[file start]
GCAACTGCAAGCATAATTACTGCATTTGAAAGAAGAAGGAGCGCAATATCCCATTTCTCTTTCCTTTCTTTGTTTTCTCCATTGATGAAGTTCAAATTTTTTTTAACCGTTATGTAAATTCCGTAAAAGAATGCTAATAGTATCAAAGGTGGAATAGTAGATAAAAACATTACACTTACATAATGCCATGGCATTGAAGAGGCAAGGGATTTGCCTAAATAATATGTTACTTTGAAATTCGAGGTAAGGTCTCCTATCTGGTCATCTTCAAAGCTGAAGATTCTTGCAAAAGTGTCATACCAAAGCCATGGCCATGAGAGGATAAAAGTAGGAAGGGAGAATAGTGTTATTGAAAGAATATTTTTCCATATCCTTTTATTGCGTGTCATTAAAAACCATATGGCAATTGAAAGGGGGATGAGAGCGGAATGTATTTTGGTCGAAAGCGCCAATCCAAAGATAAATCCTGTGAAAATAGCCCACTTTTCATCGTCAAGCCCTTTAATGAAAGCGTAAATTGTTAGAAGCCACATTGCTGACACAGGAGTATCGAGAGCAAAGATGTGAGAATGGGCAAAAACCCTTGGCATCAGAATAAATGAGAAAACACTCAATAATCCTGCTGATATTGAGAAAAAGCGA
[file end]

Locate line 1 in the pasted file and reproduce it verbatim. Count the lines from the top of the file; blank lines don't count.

GCAACTGCAAGCATAATTACTGCATTTGAAAGAAGAAGGAGCGCAATATCCCATTTCTCTTTCCTTTCTTTGTTTTCTCCATTGATGAAGTTCAAATTTTTTTTAACCGTTATGTAAATTCCGTAAAAGAATGCTAATAGTATCAAAGGTGGAATAGTAGATAAAAACATTACACTTACATAATGCCATGGCATTGAAGAGGCAAGGGATTTGCCTAAATAATATGTTACTTTGAAATTCGAGGTAAGGTCTCCTATCTGGTCATCTTCAAAGCTGAAGATTCTTGCAAAAGTGTCATACCAAAGCCATGGCCATGAGAGGATAAAAGTAGGAAGGGAGAATAGTGTTATTGAAAGAATATTTTTCCATATCCTTTTATTGCGTGTCATTAAAAACCATATGGCAATTGAAAGGGGGATGAGAGCGGAATGTATTTTGGTCGAAAGCGCCAATCCAAAGATAAATCCTGTGAAAATAGCCCACTTTTCATCGTCAAGCCCTTTAATGAAAGCGTAAATTGTTAGAAGCCACATTGCTGACACAGGAGTATCGAGAGCAAAGATGTGAGAATGGGCAAAAACCCTTGGCATCAGAATAAATGAGAAAACACTCAATAATCCTGCTGATATTGAGAAAAAGCGA